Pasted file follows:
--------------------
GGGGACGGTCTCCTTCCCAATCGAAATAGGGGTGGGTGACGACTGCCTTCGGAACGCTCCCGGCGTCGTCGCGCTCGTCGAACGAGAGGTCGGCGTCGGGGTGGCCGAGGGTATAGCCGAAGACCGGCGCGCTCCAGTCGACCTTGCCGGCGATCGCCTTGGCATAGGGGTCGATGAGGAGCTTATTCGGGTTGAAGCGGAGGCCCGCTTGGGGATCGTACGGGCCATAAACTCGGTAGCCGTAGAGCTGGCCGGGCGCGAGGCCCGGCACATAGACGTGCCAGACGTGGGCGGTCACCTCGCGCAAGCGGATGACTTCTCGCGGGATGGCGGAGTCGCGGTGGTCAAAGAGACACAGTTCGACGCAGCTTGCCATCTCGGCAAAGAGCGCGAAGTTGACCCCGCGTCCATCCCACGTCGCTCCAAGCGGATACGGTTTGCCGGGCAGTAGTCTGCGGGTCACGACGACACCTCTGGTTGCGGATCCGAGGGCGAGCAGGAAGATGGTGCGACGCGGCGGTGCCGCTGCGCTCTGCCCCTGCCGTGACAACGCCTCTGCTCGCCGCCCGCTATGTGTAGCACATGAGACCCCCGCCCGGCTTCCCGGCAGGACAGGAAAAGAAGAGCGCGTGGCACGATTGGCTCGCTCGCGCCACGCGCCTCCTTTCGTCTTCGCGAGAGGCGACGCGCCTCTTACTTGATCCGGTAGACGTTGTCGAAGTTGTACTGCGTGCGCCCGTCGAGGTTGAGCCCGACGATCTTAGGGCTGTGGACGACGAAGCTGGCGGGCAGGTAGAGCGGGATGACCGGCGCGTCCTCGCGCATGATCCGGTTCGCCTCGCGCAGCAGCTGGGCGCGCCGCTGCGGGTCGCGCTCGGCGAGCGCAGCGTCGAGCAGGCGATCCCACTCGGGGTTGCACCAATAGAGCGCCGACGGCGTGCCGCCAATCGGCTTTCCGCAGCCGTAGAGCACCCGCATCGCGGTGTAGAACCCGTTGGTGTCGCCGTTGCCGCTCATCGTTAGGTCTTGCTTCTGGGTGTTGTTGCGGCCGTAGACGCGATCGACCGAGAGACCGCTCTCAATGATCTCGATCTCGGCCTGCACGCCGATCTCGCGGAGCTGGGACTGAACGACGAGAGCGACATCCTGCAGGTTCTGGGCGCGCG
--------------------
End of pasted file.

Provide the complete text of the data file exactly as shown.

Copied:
GGGGACGGTCTCCTTCCCAATCGAAATAGGGGTGGGTGACGACTGCCTTCGGAACGCTCCCGGCGTCGTCGCGCTCGTCGAACGAGAGGTCGGCGTCGGGGTGGCCGAGGGTATAGCCGAAGACCGGCGCGCTCCAGTCGACCTTGCCGGCGATCGCCTTGGCATAGGGGTCGATGAGGAGCTTATTCGGGTTGAAGCGGAGGCCCGCTTGGGGATCGTACGGGCCATAAACTCGGTAGCCGTAGAGCTGGCCGGGCGCGAGGCCCGGCACATAGACGTGCCAGACGTGGGCGGTCACCTCGCGCAAGCGGATGACTTCTCGCGGGATGGCGGAGTCGCGGTGGTCAAAGAGACACAGTTCGACGCAGCTTGCCATCTCGGCAAAGAGCGCGAAGTTGACCCCGCGTCCATCCCACGTCGCTCCAAGCGGATACGGTTTGCCGGGCAGTAGTCTGCGGGTCACGACGACACCTCTGGTTGCGGATCCGAGGGCGAGCAGGAAGATGGTGCGACGCGGCGGTGCCGCTGCGCTCTGCCCCTGCCGTGACAACGCCTCTGCTCGCCGCCCGCTATGTGTAGCACATGAGACCCCCGCCCGGCTTCCCGGCAGGACAGGAAAAGAAGAGCGCGTGGCACGATTGGCTCGCTCGCGCCACGCGCCTCCTTTCGTCTTCGCGAGAGGCGACGCGCCTCTTACTTGATCCGGTAGACGTTGTCGAAGTTGTACTGCGTGCGCCCGTCGAGGTTGAGCCCGACGATCTTAGGGCTGTGGACGACGAAGCTGGCGGGCAGGTAGAGCGGGATGACCGGCGCGTCCTCGCGCATGATCCGGTTCGCCTCGCGCAGCAGCTGGGCGCGCCGCTGCGGGTCGCGCTCGGCGAGCGCAGCGTCGAGCAGGCGATCCCACTCGGGGTTGCACCAATAGAGCGCCGACGGCGTGCCGCCAATCGGCTTTCCGCAGCCGTAGAGCACCCGCATCGCGGTGTAGAACCCGTTGGTGTCGCCGTTGCCGCTCATCGTTAGGTCTTGCTTCTGGGTGTTGTTGCGGCCGTAGACGCGATCGACCGAGAGACCGCTCTCAATGATCTCGATCTCGGCCTGCACGCCGATCTCGCGGAGCTGGGACTGAACGACGAGAGCGACATCCTGCAGGTTCTGGGCGCGCG